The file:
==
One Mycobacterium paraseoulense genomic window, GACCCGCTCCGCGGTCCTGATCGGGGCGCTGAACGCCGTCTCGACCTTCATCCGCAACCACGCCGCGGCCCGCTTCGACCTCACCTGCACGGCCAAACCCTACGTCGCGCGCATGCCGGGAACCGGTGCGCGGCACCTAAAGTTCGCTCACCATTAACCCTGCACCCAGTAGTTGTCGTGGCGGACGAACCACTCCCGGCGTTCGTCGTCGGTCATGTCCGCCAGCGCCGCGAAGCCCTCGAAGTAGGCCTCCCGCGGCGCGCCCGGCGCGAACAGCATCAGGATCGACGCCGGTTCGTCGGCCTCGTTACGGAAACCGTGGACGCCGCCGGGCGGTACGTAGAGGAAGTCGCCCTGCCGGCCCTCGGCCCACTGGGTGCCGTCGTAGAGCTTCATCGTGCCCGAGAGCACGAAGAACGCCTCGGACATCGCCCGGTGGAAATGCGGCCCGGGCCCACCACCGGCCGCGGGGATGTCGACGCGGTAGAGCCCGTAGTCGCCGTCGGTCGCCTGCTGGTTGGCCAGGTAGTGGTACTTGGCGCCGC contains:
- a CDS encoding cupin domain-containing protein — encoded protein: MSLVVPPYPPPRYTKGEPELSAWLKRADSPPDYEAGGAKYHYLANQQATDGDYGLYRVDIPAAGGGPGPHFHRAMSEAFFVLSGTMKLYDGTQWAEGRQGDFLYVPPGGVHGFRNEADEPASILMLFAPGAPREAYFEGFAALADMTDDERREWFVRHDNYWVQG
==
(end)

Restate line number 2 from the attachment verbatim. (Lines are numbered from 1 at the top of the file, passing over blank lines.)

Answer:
- a CDS encoding cupin domain-containing protein — encoded protein: MSLVVPPYPPPRYTKGEPELSAWLKRADSPPDYEAGGAKYHYLANQQATDGDYGLYRVDIPAAGGGPGPHFHRAMSEAFFVLSGTMKLYDGTQWAEGRQGDFLYVPPGGVHGFRNEADEPASILMLFAPGAPREAYFEGFAALADMTDDERREWFVRHDNYWVQG